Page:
I think I am depressed. For the past couple months 5-7 months I have days where I can nearly get out of bed. I have days when I hate being alone but I hate being around my family and sometimes I don’t want to around anyone. I can drive a car and Listen to music and suddenly the music bothers me and I start to cry. I’m so sad sometimes that tears just roll down my face. At that moment I feel like I’m in this deep dark hole and there is no one that can help me. I have hard time sleeping but sometimes I can’t even open my eyes. I try to occupy myself but I’m just lost at things that I know I can easily do. This past semester in school was so tough, I had hard time studying and keep up in class. BUT some days I’m just fine. I can wake up do my hair very nice, dress very nice, be very upbeat and cheerful. I have read that exercise can help on moody days so I started to exercise regularly but sometimes getting to gym is a huge emotional struggle. I’m not sure if this is just a phase that I’m going through or if something is wrong and I should seek help? Please help me. Thank you. 

A:  If you meant to say that you’ve been feeling depressed for a couple months, then maybe it’s a phase and you can get yourself through it. However, if you have really been feeling this way for 5-7 months, that’s a little more concerning and I think it would be wise to seek professional help. Most colleges and universities provide their own counseling centers for students so finding help should be fairly easy. If they don’t have their own services, the health clinic should be able to give you a list of referrals in the community. There’s no reason to feel embarrassed. Getting the appropriate help for any condition, medical or psychological, is the healthy thing to do. Keep in mind, also, that counseling is completely confidential. No one but you and your counselor will know the details.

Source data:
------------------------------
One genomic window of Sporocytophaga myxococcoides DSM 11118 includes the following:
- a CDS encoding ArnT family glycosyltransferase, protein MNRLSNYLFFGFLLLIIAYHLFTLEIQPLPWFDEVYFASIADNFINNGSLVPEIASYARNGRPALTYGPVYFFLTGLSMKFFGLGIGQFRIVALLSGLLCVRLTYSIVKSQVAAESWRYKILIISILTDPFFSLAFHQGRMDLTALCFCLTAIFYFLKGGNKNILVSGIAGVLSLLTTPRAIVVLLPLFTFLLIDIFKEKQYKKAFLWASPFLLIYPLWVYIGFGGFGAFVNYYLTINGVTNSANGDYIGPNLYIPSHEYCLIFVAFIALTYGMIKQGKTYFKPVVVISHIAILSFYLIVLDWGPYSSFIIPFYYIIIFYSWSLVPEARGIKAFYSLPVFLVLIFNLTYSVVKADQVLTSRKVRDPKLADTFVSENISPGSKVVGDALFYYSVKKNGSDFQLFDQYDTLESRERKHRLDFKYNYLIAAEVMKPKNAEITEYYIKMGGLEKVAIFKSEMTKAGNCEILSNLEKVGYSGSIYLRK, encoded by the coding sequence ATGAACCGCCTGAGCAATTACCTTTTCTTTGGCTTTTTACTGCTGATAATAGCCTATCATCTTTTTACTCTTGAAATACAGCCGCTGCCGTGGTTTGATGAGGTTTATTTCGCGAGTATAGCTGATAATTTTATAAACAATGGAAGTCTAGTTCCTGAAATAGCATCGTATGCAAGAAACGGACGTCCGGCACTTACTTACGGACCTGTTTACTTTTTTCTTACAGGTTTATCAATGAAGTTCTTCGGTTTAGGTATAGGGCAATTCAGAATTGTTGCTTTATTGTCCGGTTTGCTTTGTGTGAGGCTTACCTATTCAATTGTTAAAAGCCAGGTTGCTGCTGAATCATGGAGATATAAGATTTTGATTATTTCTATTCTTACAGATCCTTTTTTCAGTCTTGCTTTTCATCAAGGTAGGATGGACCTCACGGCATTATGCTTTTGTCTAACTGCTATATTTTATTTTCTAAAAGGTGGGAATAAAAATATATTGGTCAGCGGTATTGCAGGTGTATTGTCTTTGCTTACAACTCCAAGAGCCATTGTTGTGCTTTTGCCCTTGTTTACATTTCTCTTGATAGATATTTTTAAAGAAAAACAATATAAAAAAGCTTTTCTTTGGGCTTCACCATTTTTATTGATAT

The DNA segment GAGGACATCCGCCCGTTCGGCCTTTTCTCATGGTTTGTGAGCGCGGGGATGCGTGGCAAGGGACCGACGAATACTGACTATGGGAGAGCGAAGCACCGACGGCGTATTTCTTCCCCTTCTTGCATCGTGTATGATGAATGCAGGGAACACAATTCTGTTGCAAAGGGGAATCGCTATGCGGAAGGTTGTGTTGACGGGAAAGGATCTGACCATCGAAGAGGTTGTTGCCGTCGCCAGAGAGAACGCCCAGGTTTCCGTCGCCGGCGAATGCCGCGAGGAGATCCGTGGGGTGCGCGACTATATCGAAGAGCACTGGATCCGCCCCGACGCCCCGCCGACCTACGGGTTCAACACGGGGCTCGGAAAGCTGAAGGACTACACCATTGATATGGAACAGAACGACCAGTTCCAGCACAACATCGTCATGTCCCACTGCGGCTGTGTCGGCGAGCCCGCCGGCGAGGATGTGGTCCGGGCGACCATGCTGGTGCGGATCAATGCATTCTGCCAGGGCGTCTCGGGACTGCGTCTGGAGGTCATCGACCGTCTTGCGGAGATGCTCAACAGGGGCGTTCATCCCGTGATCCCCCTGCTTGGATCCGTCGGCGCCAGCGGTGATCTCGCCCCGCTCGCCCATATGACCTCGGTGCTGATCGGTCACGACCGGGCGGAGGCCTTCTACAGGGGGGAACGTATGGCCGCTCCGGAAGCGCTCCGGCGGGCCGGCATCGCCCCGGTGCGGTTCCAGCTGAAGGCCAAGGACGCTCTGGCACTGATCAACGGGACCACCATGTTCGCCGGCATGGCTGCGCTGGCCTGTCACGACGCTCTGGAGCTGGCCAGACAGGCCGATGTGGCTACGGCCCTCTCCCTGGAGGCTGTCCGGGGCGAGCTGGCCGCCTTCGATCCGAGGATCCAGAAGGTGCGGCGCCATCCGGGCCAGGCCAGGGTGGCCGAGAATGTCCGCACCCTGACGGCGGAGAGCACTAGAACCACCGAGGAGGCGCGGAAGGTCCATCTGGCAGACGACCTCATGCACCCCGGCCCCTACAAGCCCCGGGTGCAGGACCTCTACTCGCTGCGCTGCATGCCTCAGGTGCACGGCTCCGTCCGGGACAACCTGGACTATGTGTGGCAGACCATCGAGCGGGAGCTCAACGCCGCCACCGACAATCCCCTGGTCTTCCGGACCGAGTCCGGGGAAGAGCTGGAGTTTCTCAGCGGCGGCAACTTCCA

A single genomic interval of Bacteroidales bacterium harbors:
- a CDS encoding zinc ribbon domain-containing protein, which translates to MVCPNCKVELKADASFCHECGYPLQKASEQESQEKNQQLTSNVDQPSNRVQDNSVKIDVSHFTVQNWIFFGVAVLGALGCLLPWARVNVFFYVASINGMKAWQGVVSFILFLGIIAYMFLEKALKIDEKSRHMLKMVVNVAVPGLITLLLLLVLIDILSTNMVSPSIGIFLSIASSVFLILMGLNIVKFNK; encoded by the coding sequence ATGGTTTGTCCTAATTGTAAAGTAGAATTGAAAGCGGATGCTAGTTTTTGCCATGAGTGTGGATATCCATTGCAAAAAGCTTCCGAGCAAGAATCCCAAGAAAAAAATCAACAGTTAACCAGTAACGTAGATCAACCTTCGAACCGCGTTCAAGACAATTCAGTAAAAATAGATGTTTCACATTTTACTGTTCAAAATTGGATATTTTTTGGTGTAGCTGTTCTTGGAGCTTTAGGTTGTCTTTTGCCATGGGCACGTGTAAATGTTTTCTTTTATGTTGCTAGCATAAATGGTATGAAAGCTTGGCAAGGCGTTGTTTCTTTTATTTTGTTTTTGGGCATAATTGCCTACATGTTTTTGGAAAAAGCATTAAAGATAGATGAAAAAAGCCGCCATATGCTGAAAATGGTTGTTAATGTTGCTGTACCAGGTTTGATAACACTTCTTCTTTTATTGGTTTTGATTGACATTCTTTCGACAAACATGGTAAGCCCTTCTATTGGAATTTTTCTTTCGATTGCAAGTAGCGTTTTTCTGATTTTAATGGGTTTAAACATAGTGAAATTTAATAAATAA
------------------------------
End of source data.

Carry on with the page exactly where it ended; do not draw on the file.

Feeling down, having difficulty sleeping, having frequent (and sometimes unexplained) crying spells are all classic symptoms of depression. Feeling unmotivated and having difficulty concentrating are also common. The fact that you feel better some days doesn’t mean that there’s not a problem, but at least you can capitalize on those days by getting a lot accomplished, such as studying more, exercising or socializing with friends. 

I’m really glad that you have initiated an exercise program. It does really help, but it’s also hard to be consistent when you aren’t feeling your best. Exercise doesn’t always have to take place at the gym either. Maybe just taking a walk around the block or running up the stairs would help as well. I also suggest cutting out processed foods, foods with high sugar content (such as soft drinks and sweets), and limiting alcohol consumption. 

If you continue doing things on your own to get better, and seek some professional help, chances are that you will be back on track soon. However, I also like to caution people not to discontinue the things they are doing once they are feeling better, because it can lead to a backslide. It’s important to follow through with therapy, medication if prescribed, and self-care habits for quite a while to ensure long lasting effects. I hope you feel better soon.

All the best,

Dr. Holly Counts

 

 

Last reviewed: By John M. Grohol, Psy.D. on 3 Jun 2014

APA Reference
Counts, H. (2014). I Think I’m Depressed but I’m Embarassed to Seek Help. Psych Central. Retrieved on October 31, 2014, from http://psychcentral.com/ask-the-therapist/2014/06/03/i-think-im-depressed-but-im-embarassed-to-seek-help/